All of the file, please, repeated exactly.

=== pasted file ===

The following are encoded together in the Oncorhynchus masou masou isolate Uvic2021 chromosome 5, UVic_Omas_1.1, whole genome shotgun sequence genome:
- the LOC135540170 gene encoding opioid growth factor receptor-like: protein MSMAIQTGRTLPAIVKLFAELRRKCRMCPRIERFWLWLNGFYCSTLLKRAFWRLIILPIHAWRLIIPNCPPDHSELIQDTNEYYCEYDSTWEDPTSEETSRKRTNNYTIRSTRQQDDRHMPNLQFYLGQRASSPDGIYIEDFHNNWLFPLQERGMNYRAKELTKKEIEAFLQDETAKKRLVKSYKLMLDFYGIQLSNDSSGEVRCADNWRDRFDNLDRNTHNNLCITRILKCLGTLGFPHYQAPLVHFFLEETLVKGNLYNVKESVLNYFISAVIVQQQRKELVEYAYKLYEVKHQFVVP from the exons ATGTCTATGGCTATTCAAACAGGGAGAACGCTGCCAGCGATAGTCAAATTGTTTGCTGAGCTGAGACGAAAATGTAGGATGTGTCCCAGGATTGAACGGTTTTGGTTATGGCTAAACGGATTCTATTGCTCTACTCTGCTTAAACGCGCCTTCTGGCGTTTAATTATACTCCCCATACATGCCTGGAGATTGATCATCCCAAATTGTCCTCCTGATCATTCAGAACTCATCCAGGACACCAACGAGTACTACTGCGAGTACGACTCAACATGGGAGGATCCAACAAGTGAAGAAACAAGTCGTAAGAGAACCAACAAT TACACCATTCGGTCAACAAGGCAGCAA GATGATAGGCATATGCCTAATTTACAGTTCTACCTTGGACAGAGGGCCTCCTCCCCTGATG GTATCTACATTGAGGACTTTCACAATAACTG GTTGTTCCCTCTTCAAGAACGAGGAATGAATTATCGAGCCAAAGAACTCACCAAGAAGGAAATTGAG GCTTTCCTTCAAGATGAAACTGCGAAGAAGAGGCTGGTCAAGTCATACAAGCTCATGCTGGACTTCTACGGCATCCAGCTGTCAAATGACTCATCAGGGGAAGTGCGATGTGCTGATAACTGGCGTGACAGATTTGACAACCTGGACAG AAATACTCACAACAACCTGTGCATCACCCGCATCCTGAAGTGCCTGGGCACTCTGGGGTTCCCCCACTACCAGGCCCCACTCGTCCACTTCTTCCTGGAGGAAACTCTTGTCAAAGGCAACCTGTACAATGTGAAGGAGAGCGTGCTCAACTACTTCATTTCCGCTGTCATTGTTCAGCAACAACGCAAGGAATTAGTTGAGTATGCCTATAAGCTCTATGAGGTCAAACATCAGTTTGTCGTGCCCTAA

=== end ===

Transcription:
The following are encoded together in the Oncorhynchus masou masou isolate Uvic2021 chromosome 5, UVic_Omas_1.1, whole genome shotgun sequence genome:
- the LOC135540170 gene encoding opioid growth factor receptor-like: protein MSMAIQTGRTLPAIVKLFAELRRKCRMCPRIERFWLWLNGFYCSTLLKRAFWRLIILPIHAWRLIIPNCPPDHSELIQDTNEYYCEYDSTWEDPTSEETSRKRTNNYTIRSTRQQDDRHMPNLQFYLGQRASSPDGIYIEDFHNNWLFPLQERGMNYRAKELTKKEIEAFLQDETAKKRLVKSYKLMLDFYGIQLSNDSSGEVRCADNWRDRFDNLDRNTHNNLCITRILKCLGTLGFPHYQAPLVHFFLEETLVKGNLYNVKESVLNYFISAVIVQQQRKELVEYAYKLYEVKHQFVVP from the exons ATGTCTATGGCTATTCAAACAGGGAGAACGCTGCCAGCGATAGTCAAATTGTTTGCTGAGCTGAGACGAAAATGTAGGATGTGTCCCAGGATTGAACGGTTTTGGTTATGGCTAAACGGATTCTATTGCTCTACTCTGCTTAAACGCGCCTTCTGGCGTTTAATTATACTCCCCATACATGCCTGGAGATTGATCATCCCAAATTGTCCTCCTGATCATTCAGAACTCATCCAGGACACCAACGAGTACTACTGCGAGTACGACTCAACATGGGAGGATCCAACAAGTGAAGAAACAAGTCGTAAGAGAACCAACAAT TACACCATTCGGTCAACAAGGCAGCAA GATGATAGGCATATGCCTAATTTACAGTTCTACCTTGGACAGAGGGCCTCCTCCCCTGATG GTATCTACATTGAGGACTTTCACAATAACTG GTTGTTCCCTCTTCAAGAACGAGGAATGAATTATCGAGCCAAAGAACTCACCAAGAAGGAAATTGAG GCTTTCCTTCAAGATGAAACTGCGAAGAAGAGGCTGGTCAAGTCATACAAGCTCATGCTGGACTTCTACGGCATCCAGCTGTCAAATGACTCATCAGGGGAAGTGCGATGTGCTGATAACTGGCGTGACAGATTTGACAACCTGGACAG AAATACTCACAACAACCTGTGCATCACCCGCATCCTGAAGTGCCTGGGCACTCTGGGGTTCCCCCACTACCAGGCCCCACTCGTCCACTTCTTCCTGGAGGAAACTCTTGTCAAAGGCAACCTGTACAATGTGAAGGAGAGCGTGCTCAACTACTTCATTTCCGCTGTCATTGTTCAGCAACAACGCAAGGAATTAGTTGAGTATGCCTATAAGCTCTATGAGGTCAAACATCAGTTTGTCGTGCCCTAA